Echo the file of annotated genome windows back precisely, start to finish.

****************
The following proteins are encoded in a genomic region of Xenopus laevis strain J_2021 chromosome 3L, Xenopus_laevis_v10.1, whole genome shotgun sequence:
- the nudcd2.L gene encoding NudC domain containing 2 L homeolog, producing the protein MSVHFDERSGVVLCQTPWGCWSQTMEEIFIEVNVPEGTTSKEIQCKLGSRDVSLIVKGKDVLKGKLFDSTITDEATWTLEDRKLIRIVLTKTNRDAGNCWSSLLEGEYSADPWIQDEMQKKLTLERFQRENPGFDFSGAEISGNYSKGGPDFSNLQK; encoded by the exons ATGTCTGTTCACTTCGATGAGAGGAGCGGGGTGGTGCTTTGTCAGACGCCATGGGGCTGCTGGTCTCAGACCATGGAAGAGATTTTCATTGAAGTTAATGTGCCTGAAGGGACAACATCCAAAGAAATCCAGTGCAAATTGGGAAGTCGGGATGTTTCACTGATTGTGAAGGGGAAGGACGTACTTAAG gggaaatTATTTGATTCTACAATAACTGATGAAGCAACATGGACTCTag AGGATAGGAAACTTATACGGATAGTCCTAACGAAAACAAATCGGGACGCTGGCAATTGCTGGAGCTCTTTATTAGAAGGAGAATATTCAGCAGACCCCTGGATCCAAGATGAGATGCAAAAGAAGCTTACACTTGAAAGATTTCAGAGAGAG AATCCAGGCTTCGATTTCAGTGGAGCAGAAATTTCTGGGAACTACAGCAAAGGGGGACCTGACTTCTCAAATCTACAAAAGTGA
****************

The following proteins are encoded in a genomic region of Xenopus laevis strain J_2021 chromosome 3L, Xenopus_laevis_v10.1, whole genome shotgun sequence:
- the nudcd2.L gene encoding NudC domain containing 2 L homeolog, producing the protein MSVHFDERSGVVLCQTPWGCWSQTMEEIFIEVNVPEGTTSKEIQCKLGSRDVSLIVKGKDVLKGKLFDSTITDEATWTLEDRKLIRIVLTKTNRDAGNCWSSLLEGEYSADPWIQDEMQKKLTLERFQRENPGFDFSGAEISGNYSKGGPDFSNLQK; encoded by the exons ATGTCTGTTCACTTCGATGAGAGGAGCGGGGTGGTGCTTTGTCAGACGCCATGGGGCTGCTGGTCTCAGACCATGGAAGAGATTTTCATTGAAGTTAATGTGCCTGAAGGGACAACATCCAAAGAAATCCAGTGCAAATTGGGAAGTCGGGATGTTTCACTGATTGTGAAGGGGAAGGACGTACTTAAG gggaaatTATTTGATTCTACAATAACTGATGAAGCAACATGGACTCTag AGGATAGGAAACTTATACGGATAGTCCTAACGAAAACAAATCGGGACGCTGGCAATTGCTGGAGCTCTTTATTAGAAGGAGAATATTCAGCAGACCCCTGGATCCAAGATGAGATGCAAAAGAAGCTTACACTTGAAAGATTTCAGAGAGAG AATCCAGGCTTCGATTTCAGTGGAGCAGAAATTTCTGGGAACTACAGCAAAGGGGGACCTGACTTCTCAAATCTACAAAAGTGA